The Fight For Britain's Liberal Traditions - Or Who Will Save Us Now?

10/10/2016 16:50



There, I've said it. In fact, by using capitals, I've SHOUTED it. Just like the UK's Sunday Observer did - heralding a virtually full-page editorial under this headline by quoting large chunks of it all over their front page. It. Is. Clearly. A . Big. Deal.

And it truly is. The Observer opines that there is "a gross whiff of xenophobia" and "an inescapable undertone of racism and intolerance."

The cause: Brexit. Of course.

In the newspaper's habitually fine writing, the government are characterised as "wreckers. They are reckless. They are irresponsible. They know only what they do not like." "There is a clear interpret the referendum results as an unambiguous support for a divisive, right-wing agenda."
The newspaper is, if course, absolutely right. But, to coin a modern idiom, "No Sh*t Sherlock!". Of course Brexit has been crucial in all this - part catalyst, part catharsis, part turbo-charged accelerator. Of course we - surely including some who voted Leave - knew in our gut, what forces were waiting in the wings, swivel-eyed lunacy legitimised, bedlam being brought home. That's why as we struggled to comprehend what we collectively had done on that June morning, a sense of disgust, incomprehension and fear gripped so many.

So yes, Brexit is bad, but Brexit is real and in that sense nothing has changed these past three months. So just what is the Observer going on about?

Might it be the slew of announcements from the Tory Party conference? It certainly was a busy week for them in Birmingham. I reckon Jeremy Hunt owes Home Secretary Amber Rudd a massive "thank you" as her musings on how businesses should name all their foreign workers eclipsed the proposals that we would end the "reliance" of the NHS on foreign doctors post-Brexit.

But as Ms Rudd's ideas were discussed, dissected and disposed of, evidence of one of those post-referendum changes was apparent on social media. Ok, social media is notoriously irrational, but comments in discussion threads about the echoes of pre-war Nazi Germany were certainly disturbing, although perhaps the comments themselves recalled for me haunting texts like The Secret Purposes or Dominion .

But over the last couple of days, discussions with EU-born UK-resident friends has validated the on-line gloom (or is it vice-versa?). These are people whose roots here are established over decades, whose children were born here, whose contribution to our communities is objectively considerable. But they struggle to remain physically upright in the teeth of a gale of media-driven hostility, under a cloud of deliberately cultured uncertainty, clearly distressed and possibly depressed by the feelings of abandonment.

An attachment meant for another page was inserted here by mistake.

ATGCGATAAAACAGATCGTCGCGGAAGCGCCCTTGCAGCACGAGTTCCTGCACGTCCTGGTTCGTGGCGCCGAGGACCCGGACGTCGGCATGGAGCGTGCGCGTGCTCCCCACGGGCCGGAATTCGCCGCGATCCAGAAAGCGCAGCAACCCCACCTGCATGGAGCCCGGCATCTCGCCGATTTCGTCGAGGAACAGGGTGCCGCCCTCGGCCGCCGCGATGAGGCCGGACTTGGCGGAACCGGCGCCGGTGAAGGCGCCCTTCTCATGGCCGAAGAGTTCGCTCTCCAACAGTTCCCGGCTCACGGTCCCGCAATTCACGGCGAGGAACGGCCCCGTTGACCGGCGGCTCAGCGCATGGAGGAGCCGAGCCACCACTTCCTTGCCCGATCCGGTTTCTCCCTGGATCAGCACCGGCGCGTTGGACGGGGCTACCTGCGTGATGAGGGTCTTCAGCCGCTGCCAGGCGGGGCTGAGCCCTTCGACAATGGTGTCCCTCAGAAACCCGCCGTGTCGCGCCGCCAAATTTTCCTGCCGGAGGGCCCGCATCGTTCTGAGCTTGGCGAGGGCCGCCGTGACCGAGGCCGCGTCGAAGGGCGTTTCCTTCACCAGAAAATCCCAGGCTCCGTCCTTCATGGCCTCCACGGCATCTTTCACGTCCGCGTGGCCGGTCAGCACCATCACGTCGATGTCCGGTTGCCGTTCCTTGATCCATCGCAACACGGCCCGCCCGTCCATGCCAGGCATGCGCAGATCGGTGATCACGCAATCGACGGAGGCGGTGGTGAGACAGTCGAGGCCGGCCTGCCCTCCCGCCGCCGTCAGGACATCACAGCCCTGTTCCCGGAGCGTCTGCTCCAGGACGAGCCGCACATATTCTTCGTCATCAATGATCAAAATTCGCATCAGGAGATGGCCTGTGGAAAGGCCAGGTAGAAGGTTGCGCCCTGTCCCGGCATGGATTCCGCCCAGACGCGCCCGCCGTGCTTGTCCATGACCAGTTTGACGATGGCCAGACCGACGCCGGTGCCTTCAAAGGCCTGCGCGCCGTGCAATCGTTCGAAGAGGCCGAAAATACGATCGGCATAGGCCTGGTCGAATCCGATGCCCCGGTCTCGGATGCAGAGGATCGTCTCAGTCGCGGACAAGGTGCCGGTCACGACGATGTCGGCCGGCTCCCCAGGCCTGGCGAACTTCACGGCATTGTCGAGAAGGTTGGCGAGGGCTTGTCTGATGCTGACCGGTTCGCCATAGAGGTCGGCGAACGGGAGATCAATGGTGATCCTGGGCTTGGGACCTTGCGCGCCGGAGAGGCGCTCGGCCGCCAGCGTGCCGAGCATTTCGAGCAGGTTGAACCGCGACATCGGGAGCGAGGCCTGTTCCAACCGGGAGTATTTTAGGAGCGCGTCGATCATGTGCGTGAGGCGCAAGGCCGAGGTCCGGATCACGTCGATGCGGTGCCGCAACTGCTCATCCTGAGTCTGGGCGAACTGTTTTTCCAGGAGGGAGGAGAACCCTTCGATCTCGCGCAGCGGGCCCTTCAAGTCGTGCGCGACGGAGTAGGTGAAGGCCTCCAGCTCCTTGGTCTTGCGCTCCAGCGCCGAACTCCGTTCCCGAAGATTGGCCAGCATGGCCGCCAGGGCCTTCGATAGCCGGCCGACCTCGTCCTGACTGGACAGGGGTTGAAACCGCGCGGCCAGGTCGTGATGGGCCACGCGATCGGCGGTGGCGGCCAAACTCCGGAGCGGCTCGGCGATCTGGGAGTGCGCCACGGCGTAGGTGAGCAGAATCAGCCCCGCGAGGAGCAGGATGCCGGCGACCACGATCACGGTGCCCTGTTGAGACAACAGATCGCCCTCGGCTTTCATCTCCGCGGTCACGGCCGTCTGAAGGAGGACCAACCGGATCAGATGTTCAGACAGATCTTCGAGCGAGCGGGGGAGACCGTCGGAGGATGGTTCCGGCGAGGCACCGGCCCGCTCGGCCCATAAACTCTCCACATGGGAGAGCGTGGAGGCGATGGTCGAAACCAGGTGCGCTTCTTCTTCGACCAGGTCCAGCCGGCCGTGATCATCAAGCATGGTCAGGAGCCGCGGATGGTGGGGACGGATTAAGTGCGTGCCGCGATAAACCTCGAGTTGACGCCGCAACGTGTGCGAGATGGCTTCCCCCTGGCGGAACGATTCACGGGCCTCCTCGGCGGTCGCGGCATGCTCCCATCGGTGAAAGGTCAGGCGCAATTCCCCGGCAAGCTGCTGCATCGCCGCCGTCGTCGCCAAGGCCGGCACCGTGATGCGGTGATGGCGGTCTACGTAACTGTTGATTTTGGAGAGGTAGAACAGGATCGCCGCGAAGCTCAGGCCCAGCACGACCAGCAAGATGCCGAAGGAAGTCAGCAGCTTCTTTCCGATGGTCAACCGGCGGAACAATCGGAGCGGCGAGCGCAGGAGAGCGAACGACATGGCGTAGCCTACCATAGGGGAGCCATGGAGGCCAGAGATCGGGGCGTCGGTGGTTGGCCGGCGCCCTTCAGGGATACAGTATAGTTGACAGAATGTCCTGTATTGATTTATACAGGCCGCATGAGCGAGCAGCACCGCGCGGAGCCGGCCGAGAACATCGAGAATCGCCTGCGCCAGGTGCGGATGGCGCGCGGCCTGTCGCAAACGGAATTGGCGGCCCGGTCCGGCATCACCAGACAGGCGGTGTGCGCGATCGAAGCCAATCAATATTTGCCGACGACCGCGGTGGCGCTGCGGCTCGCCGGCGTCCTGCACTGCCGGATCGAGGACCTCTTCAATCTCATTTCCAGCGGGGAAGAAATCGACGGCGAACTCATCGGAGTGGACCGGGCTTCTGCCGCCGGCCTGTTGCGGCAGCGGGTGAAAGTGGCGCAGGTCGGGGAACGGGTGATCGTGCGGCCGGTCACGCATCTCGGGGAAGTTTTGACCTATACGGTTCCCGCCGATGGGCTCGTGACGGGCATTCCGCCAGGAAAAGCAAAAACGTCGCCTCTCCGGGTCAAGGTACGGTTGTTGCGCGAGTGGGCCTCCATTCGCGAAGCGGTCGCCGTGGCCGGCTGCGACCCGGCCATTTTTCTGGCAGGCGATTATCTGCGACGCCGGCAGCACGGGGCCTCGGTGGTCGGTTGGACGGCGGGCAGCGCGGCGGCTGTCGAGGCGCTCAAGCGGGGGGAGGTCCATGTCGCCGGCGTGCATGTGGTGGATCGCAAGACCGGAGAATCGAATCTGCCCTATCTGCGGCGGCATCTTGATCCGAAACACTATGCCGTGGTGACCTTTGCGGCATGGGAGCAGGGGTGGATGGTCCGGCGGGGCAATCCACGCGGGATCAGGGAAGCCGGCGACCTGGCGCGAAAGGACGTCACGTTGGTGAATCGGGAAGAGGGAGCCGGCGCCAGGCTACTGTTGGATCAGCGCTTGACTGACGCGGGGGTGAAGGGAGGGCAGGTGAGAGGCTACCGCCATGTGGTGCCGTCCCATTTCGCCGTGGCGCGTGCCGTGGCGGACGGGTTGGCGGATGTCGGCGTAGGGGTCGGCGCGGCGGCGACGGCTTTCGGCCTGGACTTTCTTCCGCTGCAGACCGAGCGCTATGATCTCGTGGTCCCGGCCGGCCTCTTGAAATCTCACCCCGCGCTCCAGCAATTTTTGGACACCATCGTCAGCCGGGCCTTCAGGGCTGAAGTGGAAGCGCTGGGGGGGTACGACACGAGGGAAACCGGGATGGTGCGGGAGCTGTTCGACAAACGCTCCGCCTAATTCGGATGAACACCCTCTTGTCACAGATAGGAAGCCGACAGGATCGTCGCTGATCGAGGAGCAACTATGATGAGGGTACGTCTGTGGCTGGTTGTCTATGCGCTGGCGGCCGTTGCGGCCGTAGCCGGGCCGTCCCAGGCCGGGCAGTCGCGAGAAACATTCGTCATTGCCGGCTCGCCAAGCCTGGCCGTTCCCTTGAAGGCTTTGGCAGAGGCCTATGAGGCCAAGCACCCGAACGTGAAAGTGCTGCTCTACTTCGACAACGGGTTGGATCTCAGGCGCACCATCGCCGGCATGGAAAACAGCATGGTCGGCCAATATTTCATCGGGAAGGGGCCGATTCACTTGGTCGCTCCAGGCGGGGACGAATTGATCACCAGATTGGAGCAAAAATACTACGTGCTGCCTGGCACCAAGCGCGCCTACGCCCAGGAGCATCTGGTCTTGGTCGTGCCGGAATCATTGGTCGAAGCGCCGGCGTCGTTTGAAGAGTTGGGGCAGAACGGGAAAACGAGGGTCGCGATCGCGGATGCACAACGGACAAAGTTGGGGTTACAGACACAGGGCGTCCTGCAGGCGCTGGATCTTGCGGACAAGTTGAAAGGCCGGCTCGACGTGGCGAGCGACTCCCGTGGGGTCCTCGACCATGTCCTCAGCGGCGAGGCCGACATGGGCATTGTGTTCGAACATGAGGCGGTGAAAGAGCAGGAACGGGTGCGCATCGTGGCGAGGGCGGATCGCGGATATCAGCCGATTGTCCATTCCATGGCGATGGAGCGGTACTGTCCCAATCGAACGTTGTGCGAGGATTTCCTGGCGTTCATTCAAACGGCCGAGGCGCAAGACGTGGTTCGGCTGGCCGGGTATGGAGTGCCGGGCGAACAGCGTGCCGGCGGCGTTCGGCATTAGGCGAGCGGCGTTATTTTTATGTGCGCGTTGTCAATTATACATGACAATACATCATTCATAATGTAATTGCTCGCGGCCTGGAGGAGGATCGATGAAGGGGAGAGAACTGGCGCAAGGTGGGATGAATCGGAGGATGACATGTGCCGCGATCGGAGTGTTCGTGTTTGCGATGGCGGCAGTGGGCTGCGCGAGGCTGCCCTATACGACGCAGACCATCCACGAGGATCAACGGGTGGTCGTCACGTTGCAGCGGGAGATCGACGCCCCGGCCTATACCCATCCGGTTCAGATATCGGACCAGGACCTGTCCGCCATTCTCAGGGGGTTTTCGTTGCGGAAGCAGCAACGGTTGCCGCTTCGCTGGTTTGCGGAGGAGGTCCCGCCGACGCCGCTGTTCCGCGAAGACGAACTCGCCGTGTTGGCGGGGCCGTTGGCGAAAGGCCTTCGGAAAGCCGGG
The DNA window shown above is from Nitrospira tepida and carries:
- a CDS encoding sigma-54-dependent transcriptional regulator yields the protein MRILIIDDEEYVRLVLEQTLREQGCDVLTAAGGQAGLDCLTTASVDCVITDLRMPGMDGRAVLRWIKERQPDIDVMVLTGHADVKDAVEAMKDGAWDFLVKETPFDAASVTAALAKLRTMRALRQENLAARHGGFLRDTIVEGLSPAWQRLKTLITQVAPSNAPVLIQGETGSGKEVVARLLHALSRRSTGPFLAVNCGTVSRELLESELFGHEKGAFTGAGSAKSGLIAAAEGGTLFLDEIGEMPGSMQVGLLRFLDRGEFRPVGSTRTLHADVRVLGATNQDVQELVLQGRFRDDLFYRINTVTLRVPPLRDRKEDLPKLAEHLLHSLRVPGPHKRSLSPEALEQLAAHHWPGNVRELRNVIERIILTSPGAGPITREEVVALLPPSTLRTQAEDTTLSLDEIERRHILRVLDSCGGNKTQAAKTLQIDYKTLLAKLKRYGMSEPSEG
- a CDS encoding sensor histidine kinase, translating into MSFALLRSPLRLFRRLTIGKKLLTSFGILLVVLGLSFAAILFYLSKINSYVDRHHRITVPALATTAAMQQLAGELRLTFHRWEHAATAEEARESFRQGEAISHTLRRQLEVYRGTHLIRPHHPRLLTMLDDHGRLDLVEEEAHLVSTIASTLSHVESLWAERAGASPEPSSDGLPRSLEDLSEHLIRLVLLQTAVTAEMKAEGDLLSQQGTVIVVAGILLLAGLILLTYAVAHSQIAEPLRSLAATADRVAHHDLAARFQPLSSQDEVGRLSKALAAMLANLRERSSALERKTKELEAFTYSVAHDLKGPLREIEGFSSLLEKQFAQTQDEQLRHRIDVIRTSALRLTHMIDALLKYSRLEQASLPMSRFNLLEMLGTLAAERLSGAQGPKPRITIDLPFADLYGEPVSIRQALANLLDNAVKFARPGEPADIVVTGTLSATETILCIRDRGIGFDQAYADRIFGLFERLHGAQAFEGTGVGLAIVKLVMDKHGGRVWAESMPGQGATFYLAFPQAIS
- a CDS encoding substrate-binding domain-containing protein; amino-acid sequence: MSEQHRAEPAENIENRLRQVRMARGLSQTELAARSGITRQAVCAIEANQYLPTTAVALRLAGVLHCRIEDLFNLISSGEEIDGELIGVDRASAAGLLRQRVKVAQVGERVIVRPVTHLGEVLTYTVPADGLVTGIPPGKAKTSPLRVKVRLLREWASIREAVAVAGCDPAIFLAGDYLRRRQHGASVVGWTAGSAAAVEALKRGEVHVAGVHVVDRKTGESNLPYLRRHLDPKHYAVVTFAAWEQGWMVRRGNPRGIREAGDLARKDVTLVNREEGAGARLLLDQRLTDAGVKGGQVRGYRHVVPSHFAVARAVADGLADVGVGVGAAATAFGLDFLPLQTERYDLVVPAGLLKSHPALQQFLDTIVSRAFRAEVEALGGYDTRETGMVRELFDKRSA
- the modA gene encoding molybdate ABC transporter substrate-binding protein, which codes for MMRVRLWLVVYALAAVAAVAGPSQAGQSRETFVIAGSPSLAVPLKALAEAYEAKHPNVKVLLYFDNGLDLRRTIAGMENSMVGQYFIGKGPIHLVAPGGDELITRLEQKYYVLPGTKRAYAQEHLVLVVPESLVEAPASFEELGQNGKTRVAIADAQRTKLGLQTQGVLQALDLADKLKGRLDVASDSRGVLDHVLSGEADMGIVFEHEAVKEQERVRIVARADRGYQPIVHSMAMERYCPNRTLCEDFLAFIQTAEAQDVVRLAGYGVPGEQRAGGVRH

However, this is not the target or destination for the Observer's epic editorial. Yes, Brexit is bad, the Tories are worse. But the third part is that Corbyn needs to lead. He needs to lead because, goodness knows, we must have an effective opposition.

The Labour leader's position on and contribution to the Brexit debate has been subject to many, many debates. One thing I think we can safely assert is that his stance on this is not going to be changed by a newspaper editorial (however impassioned and erudite).

So has the Observer's grand eloquence been to no avail?

I think not, and here's why.

Despite my wry "nothing new here" assessment, the Observer raises two really important points. This first, positively, is to link our struggles and debates today with those of over two hundred years ago when Thomas Paine wrote "The Rights of Man". The connection is valid and timely and reminds us that these are not trivial matters and we are not the first generation to have had to deal with them.

The second, less positively, is that the Observer editorial could have been subtitled, as is this piece, with "Who Will Save Us?"

Well, we have a right to expect good governance, and some laws to encourage that. We have a legitimate expectation of strong leadership, and there can be no doubting the support for the leaders of both main parties from their peers. I believe too in an empowering state (along with, it seems, the Prime Minister). But ultimately, we cannot rely or expect anyone to do more to rescue us - if indeed we need rescuing - than we ourselves.

The behaviours we model, the way we act, the choices we make, the interactions we have with each other. We have (usually) direct personal control over these things. No-one can take that responsibility away. But that personal control is also a huge opportunity and power for good.

How ironic that the most potent defence of collective ideals and values lies in individuals' acts of affirmation, resistance, solidarity and common humanity. There still has never been a more important time for decency, determination and hope, and these are all things we can deliver, irrespective of the Brexit vote.